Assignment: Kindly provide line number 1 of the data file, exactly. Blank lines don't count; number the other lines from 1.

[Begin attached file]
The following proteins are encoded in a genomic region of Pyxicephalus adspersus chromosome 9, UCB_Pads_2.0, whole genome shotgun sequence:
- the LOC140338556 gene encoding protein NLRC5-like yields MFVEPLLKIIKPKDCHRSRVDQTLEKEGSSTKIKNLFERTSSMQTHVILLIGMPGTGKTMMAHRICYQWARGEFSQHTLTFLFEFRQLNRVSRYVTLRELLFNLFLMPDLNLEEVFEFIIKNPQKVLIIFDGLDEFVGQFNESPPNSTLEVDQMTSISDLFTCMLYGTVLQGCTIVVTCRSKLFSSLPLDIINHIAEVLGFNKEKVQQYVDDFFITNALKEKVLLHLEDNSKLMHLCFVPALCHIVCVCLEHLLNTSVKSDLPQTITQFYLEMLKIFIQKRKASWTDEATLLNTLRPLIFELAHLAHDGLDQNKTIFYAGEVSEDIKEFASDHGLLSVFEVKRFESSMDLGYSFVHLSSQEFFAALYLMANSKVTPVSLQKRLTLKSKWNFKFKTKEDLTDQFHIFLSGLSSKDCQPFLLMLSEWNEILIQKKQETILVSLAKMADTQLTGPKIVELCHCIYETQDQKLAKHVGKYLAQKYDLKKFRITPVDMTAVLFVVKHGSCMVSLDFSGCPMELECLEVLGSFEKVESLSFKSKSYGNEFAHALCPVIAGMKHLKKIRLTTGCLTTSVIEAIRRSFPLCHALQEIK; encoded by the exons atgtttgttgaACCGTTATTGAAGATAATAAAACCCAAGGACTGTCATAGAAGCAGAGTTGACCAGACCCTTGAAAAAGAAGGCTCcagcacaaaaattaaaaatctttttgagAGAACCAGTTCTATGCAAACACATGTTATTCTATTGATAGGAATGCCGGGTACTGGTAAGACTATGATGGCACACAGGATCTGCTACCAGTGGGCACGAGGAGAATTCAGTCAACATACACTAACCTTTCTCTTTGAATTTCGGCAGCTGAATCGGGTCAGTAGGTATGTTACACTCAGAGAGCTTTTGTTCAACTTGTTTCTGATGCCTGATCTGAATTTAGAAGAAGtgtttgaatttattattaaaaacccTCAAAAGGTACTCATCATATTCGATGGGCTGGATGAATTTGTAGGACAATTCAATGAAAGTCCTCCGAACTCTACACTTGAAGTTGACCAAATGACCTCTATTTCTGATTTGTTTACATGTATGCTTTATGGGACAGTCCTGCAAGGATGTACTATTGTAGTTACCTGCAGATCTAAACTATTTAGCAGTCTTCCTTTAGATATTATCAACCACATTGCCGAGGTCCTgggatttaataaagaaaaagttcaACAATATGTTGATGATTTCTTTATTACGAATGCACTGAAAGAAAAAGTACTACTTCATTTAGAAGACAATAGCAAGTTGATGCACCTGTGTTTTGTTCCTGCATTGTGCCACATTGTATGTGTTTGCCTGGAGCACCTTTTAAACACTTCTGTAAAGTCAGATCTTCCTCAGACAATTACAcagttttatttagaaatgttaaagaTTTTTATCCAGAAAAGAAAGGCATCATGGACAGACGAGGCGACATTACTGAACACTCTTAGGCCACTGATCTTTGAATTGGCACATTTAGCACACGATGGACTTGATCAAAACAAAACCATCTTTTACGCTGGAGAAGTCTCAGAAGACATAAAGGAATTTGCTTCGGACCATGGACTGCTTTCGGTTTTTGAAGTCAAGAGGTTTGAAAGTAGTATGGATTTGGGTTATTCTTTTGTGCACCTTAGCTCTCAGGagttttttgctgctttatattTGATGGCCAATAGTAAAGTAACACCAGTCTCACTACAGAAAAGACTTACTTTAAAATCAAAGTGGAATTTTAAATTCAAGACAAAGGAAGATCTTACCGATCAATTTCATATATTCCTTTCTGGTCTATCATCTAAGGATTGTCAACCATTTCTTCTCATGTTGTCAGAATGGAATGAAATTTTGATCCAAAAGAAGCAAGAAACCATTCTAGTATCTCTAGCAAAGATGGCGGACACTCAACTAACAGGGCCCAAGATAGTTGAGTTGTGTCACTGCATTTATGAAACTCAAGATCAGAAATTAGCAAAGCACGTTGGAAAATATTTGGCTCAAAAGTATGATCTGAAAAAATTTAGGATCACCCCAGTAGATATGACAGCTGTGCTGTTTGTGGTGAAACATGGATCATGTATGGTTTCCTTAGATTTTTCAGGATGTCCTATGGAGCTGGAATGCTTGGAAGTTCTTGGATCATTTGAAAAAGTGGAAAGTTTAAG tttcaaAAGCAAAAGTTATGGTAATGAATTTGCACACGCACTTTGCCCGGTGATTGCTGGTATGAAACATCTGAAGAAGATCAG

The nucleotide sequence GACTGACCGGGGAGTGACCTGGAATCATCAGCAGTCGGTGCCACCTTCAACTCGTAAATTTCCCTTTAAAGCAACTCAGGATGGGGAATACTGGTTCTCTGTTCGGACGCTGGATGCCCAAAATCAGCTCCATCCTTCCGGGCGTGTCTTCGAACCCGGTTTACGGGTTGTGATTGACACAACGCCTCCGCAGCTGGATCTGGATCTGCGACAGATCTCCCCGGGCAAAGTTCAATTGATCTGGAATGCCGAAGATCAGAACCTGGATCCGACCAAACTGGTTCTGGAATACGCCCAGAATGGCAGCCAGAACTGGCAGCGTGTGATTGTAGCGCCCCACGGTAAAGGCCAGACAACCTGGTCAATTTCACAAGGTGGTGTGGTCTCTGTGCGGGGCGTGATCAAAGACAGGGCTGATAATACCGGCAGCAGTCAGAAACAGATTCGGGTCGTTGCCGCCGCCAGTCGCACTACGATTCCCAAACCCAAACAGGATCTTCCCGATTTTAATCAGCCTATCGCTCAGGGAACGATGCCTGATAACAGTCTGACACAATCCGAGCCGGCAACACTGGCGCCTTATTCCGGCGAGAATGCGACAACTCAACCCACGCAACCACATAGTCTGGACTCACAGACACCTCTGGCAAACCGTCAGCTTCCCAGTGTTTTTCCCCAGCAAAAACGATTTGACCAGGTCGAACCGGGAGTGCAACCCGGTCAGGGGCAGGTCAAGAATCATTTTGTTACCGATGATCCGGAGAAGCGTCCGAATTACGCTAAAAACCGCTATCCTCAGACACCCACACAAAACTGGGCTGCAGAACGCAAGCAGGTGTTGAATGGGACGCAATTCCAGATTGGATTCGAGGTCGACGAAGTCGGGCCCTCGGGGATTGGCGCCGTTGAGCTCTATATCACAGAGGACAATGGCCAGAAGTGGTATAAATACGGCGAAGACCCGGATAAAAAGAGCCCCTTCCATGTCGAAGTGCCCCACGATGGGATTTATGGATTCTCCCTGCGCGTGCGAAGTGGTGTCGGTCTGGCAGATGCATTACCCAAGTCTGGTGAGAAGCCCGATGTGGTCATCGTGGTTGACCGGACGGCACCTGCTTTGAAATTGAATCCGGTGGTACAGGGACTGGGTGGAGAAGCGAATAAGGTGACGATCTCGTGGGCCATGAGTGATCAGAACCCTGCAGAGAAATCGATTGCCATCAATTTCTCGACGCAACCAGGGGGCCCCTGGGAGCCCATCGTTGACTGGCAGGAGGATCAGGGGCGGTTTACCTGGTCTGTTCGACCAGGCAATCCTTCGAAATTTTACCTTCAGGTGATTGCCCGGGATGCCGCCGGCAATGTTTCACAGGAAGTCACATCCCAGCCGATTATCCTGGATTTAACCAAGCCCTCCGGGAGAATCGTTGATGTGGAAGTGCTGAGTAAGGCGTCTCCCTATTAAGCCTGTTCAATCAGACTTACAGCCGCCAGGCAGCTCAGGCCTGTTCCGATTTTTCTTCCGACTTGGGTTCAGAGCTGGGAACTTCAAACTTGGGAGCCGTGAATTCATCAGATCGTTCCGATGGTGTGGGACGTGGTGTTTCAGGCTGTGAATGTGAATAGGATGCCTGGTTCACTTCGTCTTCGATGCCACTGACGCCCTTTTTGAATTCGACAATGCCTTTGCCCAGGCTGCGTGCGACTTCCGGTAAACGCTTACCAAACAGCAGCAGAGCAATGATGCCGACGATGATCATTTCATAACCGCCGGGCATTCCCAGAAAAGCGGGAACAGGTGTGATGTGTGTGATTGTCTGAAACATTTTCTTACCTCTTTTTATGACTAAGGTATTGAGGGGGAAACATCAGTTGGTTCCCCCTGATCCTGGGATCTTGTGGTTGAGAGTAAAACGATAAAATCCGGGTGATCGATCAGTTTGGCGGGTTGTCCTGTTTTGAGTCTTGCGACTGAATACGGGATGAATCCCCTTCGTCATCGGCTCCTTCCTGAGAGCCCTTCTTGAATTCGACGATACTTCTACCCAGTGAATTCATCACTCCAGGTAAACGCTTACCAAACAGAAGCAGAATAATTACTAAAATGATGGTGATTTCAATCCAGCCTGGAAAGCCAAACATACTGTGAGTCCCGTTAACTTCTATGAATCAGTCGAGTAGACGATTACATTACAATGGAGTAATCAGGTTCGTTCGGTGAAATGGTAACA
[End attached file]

The following proteins are encoded in a genomic region of Pyxicephalus adspersus chromosome 9, UCB_Pads_2.0, whole genome shotgun sequence: